When news got around that McDonald’s was opening its first Italian franchise on the famous Piazza di Spagna in Rome in 1986, things got heated. But none of the responses were as delicious as Carlo Petrini’s. As part of a campaign against the fast food giant, he served plates of fresh penne to the crowds who had gathered in protest outside the restaurant. He told TIME magazine later in 1999 that he had been alarmed by the homogenising nature of fast food. The incident led him to establish the international Slow Food movement to champion local and traditional foods.
Slow Food is founded on three principles: good (quality, flavoursome and healthy food), clean (production that doesn’t harm the environment) and fair (accessible prices for consumers and fair working conditions and pay for producers). These three ideas have been the building blocks for an entire slow movement that has infiltrated other industries like fashion and design.
For the last century we’ve had our foot on the accelerator at break-neck speed but we haven’t stopped to consider where we’re going. At its core Slow Design is about taking time to do things properly at every stage of the design process for maximum benefit to the makers, the users and the environment. In a throwaway culture, it’s about making something that lasts.
Slow Design calls for objects to be made locally, shortening the journey a product makes to its end-consumer, saving on fuel consumption and boosting local economies. Emphasis is also put on designers being aware of how things are manufactured and by who. Thanks to the fashion activists at Fashion Revolution the question “Who Made My Clothes?” is being echoed around the world and inspiring designers to take a stand against exploitation in the industry.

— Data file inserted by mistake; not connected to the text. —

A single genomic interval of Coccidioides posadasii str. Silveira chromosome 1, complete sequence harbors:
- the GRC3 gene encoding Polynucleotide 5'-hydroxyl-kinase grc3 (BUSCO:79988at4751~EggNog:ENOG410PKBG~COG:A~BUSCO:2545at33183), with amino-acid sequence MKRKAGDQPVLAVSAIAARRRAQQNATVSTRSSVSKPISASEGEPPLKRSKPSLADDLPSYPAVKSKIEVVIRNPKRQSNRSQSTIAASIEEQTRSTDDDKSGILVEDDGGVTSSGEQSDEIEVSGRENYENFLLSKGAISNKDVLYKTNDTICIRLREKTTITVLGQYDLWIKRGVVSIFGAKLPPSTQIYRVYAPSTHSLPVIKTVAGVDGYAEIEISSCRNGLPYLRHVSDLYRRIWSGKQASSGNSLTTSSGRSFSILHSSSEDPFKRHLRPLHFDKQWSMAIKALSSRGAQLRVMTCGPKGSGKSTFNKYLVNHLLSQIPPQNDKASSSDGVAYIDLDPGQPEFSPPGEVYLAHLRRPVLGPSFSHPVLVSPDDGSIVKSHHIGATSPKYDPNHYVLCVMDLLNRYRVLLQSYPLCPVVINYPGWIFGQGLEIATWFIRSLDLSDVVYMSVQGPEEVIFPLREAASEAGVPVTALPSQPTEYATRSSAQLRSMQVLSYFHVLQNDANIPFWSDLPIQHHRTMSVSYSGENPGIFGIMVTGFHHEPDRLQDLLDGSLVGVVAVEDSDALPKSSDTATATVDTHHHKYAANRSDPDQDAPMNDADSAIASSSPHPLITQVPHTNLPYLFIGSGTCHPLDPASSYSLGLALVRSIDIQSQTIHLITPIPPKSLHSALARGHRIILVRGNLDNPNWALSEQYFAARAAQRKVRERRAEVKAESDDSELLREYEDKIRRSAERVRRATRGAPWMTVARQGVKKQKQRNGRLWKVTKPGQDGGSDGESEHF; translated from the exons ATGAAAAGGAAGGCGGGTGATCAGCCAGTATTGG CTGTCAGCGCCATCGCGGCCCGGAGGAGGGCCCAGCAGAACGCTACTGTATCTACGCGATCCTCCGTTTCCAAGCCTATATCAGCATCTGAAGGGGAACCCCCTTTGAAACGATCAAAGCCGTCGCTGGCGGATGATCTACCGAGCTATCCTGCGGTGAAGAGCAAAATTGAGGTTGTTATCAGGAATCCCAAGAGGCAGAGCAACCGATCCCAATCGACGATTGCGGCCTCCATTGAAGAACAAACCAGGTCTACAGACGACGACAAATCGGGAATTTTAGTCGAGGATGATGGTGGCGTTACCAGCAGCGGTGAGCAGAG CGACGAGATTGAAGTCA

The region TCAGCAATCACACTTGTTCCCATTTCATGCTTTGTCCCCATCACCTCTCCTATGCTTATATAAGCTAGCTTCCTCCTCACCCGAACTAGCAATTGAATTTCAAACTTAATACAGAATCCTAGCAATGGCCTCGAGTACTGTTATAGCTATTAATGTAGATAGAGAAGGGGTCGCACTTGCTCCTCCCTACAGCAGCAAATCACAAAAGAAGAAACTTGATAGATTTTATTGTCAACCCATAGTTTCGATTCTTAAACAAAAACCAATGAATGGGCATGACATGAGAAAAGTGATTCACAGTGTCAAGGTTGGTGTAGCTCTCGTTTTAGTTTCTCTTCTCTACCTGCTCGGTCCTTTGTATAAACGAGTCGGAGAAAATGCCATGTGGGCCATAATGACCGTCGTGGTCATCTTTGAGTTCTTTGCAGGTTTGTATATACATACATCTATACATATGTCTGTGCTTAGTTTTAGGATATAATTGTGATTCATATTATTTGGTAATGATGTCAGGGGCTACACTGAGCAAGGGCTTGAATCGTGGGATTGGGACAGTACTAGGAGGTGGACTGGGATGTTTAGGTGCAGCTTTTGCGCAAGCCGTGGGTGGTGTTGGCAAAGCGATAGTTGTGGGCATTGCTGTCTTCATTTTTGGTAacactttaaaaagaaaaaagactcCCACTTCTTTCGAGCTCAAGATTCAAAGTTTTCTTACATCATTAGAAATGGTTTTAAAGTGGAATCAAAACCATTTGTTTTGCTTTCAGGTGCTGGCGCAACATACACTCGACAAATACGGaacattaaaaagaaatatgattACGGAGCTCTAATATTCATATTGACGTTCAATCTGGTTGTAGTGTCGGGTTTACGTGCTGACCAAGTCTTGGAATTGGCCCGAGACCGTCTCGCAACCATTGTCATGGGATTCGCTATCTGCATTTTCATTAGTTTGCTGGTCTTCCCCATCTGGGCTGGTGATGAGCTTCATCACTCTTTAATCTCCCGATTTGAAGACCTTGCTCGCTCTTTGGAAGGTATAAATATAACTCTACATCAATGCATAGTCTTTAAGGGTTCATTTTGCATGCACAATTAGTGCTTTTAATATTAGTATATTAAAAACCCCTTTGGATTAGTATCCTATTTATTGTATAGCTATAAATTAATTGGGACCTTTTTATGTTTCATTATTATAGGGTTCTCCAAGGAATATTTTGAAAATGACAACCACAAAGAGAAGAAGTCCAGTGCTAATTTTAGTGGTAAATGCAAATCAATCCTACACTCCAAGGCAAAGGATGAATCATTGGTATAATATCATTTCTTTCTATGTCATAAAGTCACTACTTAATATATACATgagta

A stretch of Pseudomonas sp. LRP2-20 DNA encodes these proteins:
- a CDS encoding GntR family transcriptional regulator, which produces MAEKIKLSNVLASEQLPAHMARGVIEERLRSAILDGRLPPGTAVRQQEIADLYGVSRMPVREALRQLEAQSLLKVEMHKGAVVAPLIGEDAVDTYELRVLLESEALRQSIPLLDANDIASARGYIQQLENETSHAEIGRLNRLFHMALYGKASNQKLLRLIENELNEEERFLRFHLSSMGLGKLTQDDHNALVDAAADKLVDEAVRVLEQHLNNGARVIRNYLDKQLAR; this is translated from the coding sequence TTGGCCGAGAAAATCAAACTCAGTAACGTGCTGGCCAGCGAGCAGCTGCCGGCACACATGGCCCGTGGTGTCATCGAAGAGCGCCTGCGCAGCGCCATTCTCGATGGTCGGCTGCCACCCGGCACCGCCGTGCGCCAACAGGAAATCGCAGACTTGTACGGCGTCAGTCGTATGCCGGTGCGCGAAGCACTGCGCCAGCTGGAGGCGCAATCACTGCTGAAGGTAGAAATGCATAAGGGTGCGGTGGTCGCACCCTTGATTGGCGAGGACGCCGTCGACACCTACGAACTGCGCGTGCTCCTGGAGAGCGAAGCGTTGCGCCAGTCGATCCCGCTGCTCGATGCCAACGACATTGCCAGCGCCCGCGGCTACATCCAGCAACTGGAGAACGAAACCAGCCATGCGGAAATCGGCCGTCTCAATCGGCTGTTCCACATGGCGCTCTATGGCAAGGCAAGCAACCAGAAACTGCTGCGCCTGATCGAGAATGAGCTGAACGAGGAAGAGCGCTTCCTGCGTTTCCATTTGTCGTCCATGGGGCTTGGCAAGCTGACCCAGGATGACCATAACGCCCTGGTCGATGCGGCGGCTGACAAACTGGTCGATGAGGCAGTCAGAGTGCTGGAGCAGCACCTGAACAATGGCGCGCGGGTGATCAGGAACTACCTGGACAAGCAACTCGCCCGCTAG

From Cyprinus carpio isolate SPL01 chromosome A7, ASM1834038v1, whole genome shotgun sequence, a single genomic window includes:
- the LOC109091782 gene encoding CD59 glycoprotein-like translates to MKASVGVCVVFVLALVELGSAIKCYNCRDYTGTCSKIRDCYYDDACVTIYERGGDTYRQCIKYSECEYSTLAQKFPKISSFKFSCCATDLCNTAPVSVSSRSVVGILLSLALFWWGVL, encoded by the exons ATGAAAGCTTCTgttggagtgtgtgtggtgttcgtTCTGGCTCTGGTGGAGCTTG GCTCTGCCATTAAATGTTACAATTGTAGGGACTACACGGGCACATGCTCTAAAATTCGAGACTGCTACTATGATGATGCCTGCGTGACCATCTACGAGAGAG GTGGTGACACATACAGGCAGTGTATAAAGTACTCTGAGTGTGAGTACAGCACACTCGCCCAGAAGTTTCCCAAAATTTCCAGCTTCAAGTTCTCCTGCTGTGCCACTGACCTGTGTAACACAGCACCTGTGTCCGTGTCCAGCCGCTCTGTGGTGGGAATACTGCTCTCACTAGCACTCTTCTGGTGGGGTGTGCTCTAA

Another focus of the movement is on quality; in materials and craftsmanship. To make a statement about the proliferation of ‘five minute logo’ services, and to have a bit of fun, graphic designer Von Glitschka launched the 5ive Minute Logo making ‘craptacular logos for cheap-ass clients worldwide’ going for $5 a pop. While the wild results are charmingly wonderful thanks to Glitschka’s talent and experience, the exercise gets you thinking about the importance of craft in design. Another rule-breaker is Slow and Steady Wins the Race, a conceptual clothing and accessories line that ignores the fashion industry’s convention of releasing entirely new collections every season. Instead, every product they’ve ever designed remains relevant and part of their current offering because they believe good design should timeless.
Bad quality creates waste, and as our monstrous landfills and trash islands get more threatening, Slow Design asks designers to think about the extended life cycle of a product — including where it ends up. Planet-friendly, adventure clothing company Howies design certain ‘Hand me Down’ items that are created to last long enough to be passed down from generation to generation. Another way designers are combatting waste is to create products that appreciate over time. Simon Heiden’s project ‘Broken White’ is a collection of ceramic dishes that evolve over time to slowly reveal intricate floral patterns as they’re used more and more.
Author of In Praise of Slow, Carl Honoré says, “There’s a new revolutionary idea which is that there’s such a thing as good slow, and good slow is taking time to do things as well as possible rather than as fast as possible. It’s about quality over quantity. It’s about meaning and depth and texture. It’s about connection. It’s about understanding that everything we do, buy, eat, consume, look at, is connected to other people. Everything we make and the way we make it is connected to other people, the environment and the world around us. And that everything that is made has a process, has a story behind it.” Let’s speed up the slow revolution.
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